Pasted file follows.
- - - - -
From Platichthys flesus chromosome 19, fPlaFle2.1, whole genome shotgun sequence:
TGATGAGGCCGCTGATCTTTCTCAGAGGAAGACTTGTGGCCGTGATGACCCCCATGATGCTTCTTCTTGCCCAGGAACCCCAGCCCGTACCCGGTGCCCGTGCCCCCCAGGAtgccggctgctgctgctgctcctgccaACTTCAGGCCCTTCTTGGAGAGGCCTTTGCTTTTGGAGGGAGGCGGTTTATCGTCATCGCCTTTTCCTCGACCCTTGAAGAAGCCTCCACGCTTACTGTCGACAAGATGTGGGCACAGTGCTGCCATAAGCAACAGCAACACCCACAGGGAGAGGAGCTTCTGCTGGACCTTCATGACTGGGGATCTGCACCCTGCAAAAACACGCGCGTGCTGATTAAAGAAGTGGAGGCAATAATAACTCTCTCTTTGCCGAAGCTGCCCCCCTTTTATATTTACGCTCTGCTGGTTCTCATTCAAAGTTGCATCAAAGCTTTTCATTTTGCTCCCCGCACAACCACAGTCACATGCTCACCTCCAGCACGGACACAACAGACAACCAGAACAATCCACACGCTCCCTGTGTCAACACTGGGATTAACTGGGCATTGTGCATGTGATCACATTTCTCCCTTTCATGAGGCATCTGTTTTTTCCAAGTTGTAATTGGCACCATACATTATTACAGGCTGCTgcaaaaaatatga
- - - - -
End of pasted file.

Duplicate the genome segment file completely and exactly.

From Platichthys flesus chromosome 19, fPlaFle2.1, whole genome shotgun sequence:
TGATGAGGCCGCTGATCTTTCTCAGAGGAAGACTTGTGGCCGTGATGACCCCCATGATGCTTCTTCTTGCCCAGGAACCCCAGCCCGTACCCGGTGCCCGTGCCCCCCAGGAtgccggctgctgctgctgctcctgccaACTTCAGGCCCTTCTTGGAGAGGCCTTTGCTTTTGGAGGGAGGCGGTTTATCGTCATCGCCTTTTCCTCGACCCTTGAAGAAGCCTCCACGCTTACTGTCGACAAGATGTGGGCACAGTGCTGCCATAAGCAACAGCAACACCCACAGGGAGAGGAGCTTCTGCTGGACCTTCATGACTGGGGATCTGCACCCTGCAAAAACACGCGCGTGCTGATTAAAGAAGTGGAGGCAATAATAACTCTCTCTTTGCCGAAGCTGCCCCCCTTTTATATTTACGCTCTGCTGGTTCTCATTCAAAGTTGCATCAAAGCTTTTCATTTTGCTCCCCGCACAACCACAGTCACATGCTCACCTCCAGCACGGACACAACAGACAACCAGAACAATCCACACGCTCCCTGTGTCAACACTGGGATTAACTGGGCATTGTGCATGTGATCACATTTCTCCCTTTCATGAGGCATCTGTTTTTTCCAAGTTGTAATTGGCACCATACATTATTACAGGCTGCTgcaaaaaatatga